Regular readers of this column will already know what a fan I am of all things cabaret; and the weekend saw me at two of the best - and opposing - spectrums of the art. At one end, what a pleasure it was to welcome La Soiree to town - a retitled, but fortunately not repackaged, version of La Clique, the divine burlesque and comedy variety bill that has previously played at the Hippodrome (now being converted into a casino, where rumour has it, a cabaret space will be incorporated as part of their licensing requirement to maintain a theatrical element to the venue’s usage) and Roundhouse.
But now they’re back in the wooden mirrored Spiegeltent environment that it was originally staged for, and there’s no more atmospheric space for the show than this, set up in the Doon Street car park site behind the National Theatre.
Of course, this isn’t a cabaret for musical appreciation for the most part (though it does allow for the possibility), but for more perverse expressions of human talent like being able to dislocate your own shoulder and squeeze your body through the head of a 12-inch tennis racket, or perform balletic acrobatics that include doing a hand-stand on your partner’s head.
But there were also quite a few striking musical theatre strands to the show, including a recreation of Gene Kelly’s Singin’ in the Rain lamp-post routine, except that one half of the English Gents who does it dances horizontally on the lamp-post rather than standing vertically; and a puppet mime to Gypsy’s ‘Let Me Entertain You’ (to a recording none of us could identify, not even La Soiree’s handsome ringmaster Brett) that is sheer genius.
Burlesque has undergone something of a resurgence in the last few years, and La Clique/La Soiree have been a pioneering exponent of packaging it as something hip, accessible and intensely theatrical.
Old-fashioned sung cabaret, of course, needs no more elaborate packaging than a singer and a song, and now that Pizza on the Park is alas no more, the longest-running cabaret season in town is the Sunday afternoon Cabaret in the House at Highgate’s Lauderdale House. Producer Katherine Ives for Trilby Productions and her programmer Tim McArthur established it in 2001, and they’re currently in the midst of their 20th season.
It’s both a remarkable champion and celebration of talent: each show is cleverly programmed with a curtain-raiser cabaret debut from someone just making their first steps in a musical theatre career, followed by a “name” headliner. Yesterday’s scintillating bill saw the delightful Ashleigh Jones - who graduated just last year from the London School of Musical Theatre - pass the first hurdle that many in cabaret stumble over: she was able to fill the gaps between songs with amiable chatter that illuminated both the material and her own personality.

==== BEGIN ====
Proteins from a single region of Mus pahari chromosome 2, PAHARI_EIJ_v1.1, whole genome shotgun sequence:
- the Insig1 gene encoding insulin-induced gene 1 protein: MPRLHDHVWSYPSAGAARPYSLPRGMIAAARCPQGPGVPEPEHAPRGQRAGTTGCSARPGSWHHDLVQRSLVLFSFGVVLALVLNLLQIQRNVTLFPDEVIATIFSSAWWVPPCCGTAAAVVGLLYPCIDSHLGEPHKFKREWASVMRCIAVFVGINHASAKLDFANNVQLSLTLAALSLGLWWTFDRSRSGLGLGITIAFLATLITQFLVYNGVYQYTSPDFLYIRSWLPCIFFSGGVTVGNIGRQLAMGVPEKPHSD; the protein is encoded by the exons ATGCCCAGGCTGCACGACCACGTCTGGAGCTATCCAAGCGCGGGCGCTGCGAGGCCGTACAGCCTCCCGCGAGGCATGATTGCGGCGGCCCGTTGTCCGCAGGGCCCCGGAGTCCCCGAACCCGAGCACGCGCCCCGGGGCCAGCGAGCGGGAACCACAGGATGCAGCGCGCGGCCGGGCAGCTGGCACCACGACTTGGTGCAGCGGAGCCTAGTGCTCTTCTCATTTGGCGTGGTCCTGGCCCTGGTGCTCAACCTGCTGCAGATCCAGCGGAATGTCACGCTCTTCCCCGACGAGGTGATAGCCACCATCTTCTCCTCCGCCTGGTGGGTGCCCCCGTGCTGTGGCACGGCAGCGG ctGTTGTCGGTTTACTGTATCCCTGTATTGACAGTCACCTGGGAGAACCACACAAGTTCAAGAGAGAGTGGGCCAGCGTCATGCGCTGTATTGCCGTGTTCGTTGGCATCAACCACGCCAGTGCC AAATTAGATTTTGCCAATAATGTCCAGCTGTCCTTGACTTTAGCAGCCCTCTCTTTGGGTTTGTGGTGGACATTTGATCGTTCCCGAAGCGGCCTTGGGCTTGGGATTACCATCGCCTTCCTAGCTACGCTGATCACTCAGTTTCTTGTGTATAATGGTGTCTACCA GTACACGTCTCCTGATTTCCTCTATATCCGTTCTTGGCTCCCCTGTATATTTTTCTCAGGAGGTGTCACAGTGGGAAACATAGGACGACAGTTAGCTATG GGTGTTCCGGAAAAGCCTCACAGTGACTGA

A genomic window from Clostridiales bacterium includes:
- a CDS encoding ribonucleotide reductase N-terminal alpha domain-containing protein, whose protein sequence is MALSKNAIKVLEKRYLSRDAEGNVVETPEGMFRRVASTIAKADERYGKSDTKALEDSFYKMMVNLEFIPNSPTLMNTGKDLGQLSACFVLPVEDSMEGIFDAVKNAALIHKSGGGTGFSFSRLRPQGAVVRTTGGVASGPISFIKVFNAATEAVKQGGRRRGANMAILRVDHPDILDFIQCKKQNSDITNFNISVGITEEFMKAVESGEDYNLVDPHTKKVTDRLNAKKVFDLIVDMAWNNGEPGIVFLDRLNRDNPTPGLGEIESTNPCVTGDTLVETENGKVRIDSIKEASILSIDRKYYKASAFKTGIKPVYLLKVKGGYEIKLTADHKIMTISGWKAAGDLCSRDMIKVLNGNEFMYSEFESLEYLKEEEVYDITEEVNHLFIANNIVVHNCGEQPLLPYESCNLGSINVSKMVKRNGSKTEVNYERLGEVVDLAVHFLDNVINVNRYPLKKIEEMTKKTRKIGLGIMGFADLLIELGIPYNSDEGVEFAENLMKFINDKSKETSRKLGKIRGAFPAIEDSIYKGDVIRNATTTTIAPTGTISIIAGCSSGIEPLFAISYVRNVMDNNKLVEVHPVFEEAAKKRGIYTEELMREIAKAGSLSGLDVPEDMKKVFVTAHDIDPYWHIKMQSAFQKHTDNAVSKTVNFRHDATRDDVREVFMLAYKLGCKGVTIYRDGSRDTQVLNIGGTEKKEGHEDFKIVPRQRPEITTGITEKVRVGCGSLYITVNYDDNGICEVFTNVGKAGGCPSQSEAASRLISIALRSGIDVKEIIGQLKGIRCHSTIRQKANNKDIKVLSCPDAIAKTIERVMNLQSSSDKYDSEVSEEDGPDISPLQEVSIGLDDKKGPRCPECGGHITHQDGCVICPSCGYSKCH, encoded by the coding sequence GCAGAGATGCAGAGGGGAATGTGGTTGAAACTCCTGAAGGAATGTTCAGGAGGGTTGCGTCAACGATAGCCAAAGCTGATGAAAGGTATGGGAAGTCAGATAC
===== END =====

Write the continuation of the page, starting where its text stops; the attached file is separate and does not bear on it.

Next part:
But it is, of course, the headliner that people have come to see, and yesterday was the turn of Hadley Fraser, one of our best, but largely unsung, leading men - unsung mainly because he’s had the unfortunate distinction of being the leading man in a series of flops, most recently The Fantasticks, but before that in The Far Pavilions in the West End, and Boublil and Schonberg’s The Pirate Queen inbetween on Broadway.
But if he’s been unlucky in some of his theatrical choices, he’s a versatile, multi-skilled and handsome leading man, as well as original singer-songwriter who also plays the piano and guitar (and has also apparently recently written his first play, too). Never mind his bad luck; God seems to have given him all the gifts, including a bedazzling set of white teeth (another cabaret essential: you’re going to be looking inside a singer’s mouth quite a bit, so it’s got to be pleasant looking into it). But it is also what comes out of that mouth that matters, as well, and Hadley is blessed with both a lovely expressive tone and a wide range.
It’s also refreshing to hear him not go for the obvious choices: he may open with ‘My Foolish Heart’, but the rest of the theatrical part of his repertoire goes from a song from Adam Guettel’s Myths and Hymns to an entry from a 1997 off-Broadway musical The Last Session — and when he asked if anyone knew it, I alone was able to say yes. (Not only did I see its 1997 premiere, but I also have the cast album!) But he also showcases a whole set of his original songs, some of them co-written with Ramin Karimloo, who joined him yesterday to perform them, too, both accompanying themselves on guitar.
Seeing Ramin here again yesterday brought him and me full circle: it was here at Lauderdale House that I saw him make his own cabaret debut in 2004 - and reviewed him here in the pages of The Stage, where I wrote that, “with his theatrical rock voice - not to mention pop star-worthy swarthy good looks - he has the sort of charisma to spare that reminded me of Broadway’s Adam Pascal.” It’s a review that Ramin remembered well when two or three years ago I ran into him in Cafe Nero in the Haymarket. He was starring in the title role of The Phantom of the Opera at the time, and I didn’t recognise him at all; but he quickly introduced himself and reminded me of my review! I subsequently interviewed him earlier this year before he opened in Love Never Dies at the Adelphi.
It’s rather wonderful that he may be leading the company of a major West End musical but still has the time and inclination to turn up in Highgate on a Sunday afternoon to jam with an old buddy. And that’s the thrilling thing, too, about Cabaret in the House: it lets us see different sides to West End performers that they don’t always get to show when hiding behind a character or, in the case of Ramin, a mask.
I am informed that the version of “Let Me Entertain You” used in La Soiree is performed by Nina Hagen.